LOUISVILLE, Ky. — Dr. Karen Berg first ran for State Senate seat in District 26 in 2018 under significantly different circumstances.


What You Need To Know

  • Dr. Karen Berg defeated Rep.Bill Ferko

  • District 26 seat has been held by a Republican since 1994

  • Berg says healthcare is a priority.


“I was able to go door-knocking. I was able to knock on 20,000 doors in the district. And you really get to meet, personally, the people that you’re going to represent. With the pandemic, I wasn’t able to do that,” Berg said. “I don’t want somebody coming up to my door right now that I don’t know, and I wasn’t about to go to somebody else’s door.”

The man she lost to, former Republican State Sen. Ernie Harris, had been in office since 1994. He retired at the end of the session in April, creating another opportunity for Berg.

It was a different campaign, which she says relied a lot more on phone calls, but she defeated Republican Bill Ferko. The win flips a seat in the Kentucky Senate for Democrats for the first time in ten years.

As a radiologist for more than three decades, she says health care is one of her top priorities.

“Kentucky had made tremendous strides under our former Governor Beshear, and then Matt Bevin came in and intentionally, intentionally destroyed an infrastructure that had been set up and was working,” Berg said. “And I’m going to get back there, I’m going to help put this infrastructure back up and we’re going to make it better than it ever was.”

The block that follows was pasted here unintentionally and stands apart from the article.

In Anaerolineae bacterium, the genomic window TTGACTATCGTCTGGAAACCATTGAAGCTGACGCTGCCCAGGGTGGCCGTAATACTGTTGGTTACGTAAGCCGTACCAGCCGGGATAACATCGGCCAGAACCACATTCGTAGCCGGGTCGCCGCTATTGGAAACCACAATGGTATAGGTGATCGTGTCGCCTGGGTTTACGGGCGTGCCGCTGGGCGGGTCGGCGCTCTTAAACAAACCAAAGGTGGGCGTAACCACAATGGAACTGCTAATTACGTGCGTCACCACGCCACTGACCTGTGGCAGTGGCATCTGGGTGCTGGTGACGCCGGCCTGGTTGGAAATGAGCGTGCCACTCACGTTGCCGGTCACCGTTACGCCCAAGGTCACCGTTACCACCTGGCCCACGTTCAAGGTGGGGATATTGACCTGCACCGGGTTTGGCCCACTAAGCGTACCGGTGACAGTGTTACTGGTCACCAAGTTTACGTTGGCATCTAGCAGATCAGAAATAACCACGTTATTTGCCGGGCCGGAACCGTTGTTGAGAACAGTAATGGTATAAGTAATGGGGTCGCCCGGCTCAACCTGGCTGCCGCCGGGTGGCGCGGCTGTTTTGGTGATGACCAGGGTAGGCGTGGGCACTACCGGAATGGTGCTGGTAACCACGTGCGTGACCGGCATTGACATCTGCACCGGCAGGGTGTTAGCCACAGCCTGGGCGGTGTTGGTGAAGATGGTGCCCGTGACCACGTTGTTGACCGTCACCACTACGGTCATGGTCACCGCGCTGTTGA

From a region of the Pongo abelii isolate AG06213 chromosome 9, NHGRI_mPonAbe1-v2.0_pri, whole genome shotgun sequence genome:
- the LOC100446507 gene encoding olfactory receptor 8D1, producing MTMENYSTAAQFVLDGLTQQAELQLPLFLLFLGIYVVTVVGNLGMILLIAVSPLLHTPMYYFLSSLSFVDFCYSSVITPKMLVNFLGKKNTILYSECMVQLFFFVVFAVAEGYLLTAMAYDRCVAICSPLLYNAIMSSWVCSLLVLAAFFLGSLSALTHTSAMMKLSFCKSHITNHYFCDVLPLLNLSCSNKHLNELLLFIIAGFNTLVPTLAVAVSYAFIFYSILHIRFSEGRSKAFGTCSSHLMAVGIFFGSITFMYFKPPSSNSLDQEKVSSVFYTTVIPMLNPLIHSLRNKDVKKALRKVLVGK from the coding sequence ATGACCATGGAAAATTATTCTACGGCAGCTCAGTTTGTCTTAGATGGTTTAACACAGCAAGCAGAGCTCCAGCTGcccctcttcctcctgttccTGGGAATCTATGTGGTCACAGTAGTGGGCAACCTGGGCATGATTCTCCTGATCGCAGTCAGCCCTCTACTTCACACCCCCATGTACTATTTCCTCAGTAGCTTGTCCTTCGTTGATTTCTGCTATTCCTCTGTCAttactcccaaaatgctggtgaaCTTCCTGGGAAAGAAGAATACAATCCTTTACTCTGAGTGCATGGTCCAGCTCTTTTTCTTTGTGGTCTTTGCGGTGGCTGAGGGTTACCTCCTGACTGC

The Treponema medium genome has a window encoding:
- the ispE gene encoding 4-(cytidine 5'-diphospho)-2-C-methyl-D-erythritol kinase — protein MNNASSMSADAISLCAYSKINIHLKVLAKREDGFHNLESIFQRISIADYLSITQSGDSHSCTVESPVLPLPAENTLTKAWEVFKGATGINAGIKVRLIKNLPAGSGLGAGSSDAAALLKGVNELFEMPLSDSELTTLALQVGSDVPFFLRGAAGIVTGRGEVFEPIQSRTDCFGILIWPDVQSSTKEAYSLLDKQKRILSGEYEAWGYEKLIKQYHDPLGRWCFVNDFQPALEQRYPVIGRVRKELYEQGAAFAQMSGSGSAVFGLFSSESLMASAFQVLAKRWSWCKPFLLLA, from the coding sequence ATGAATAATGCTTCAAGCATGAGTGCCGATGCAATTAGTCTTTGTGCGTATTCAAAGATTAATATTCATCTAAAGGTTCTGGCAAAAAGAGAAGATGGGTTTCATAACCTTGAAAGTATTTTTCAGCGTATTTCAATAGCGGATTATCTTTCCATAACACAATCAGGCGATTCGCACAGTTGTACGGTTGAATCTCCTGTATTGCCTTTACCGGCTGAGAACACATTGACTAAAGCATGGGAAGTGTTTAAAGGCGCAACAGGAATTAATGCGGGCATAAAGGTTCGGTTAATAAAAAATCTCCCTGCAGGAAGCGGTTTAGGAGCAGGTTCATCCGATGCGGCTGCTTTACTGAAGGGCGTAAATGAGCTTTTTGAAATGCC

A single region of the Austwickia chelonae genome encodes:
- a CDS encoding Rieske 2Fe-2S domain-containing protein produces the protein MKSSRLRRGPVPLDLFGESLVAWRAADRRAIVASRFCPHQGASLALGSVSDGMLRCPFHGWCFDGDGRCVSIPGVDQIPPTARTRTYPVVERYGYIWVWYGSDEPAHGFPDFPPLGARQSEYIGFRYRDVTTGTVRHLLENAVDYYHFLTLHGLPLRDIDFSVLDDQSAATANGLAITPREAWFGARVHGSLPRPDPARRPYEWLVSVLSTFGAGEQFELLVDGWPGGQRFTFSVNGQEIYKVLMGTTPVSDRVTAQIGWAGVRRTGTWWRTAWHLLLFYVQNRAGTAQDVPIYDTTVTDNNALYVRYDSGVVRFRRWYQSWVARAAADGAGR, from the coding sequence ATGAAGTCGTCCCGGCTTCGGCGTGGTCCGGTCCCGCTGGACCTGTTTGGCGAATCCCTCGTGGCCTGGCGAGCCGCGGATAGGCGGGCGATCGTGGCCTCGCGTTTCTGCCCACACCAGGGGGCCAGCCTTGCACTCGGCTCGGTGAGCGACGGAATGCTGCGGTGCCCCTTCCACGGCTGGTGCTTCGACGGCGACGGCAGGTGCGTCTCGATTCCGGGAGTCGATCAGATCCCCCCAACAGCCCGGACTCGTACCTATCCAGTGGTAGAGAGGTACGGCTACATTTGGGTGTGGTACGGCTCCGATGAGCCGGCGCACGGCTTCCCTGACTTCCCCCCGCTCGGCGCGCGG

But she stopped short of supporting Medicare For All.  

“It is a cost-effective system. It would be a potential answer. I don’t know that it’s the only answer,” Berg said.

She also said she has seen what the coronavirus can do first-hand, and she applauds Gov. Andy Beshear for his efforts during the pandemic.

“I know people feel that he has overstepped some of his boundaries. Truth is, he has done an amazing job,” Berg said.

Berg will start work in a Senate that is heavily Republican, 28-10 now with her election, but she said she’ll approach her political work the same way she does with her medical work.

“I don’t care if you’re Republican. I don’t care if you’re a Democrat. I don’t care if you’re an independent. I don’t even care if you vote,” Berg said. “You look at the problem, you figure out what needs to be done, you figure out who can get it fixed, and everybody works together to get it fixed.”

Berg said she’ll be sworn in once the election results are certified. She’s not sure what committee assignments she’ll receive during the interim or when the next scheduled legislative session starts in January.

Berg will fill the remaining two years of Harris’s term and she said she plans on running again once the seat is up in 2022.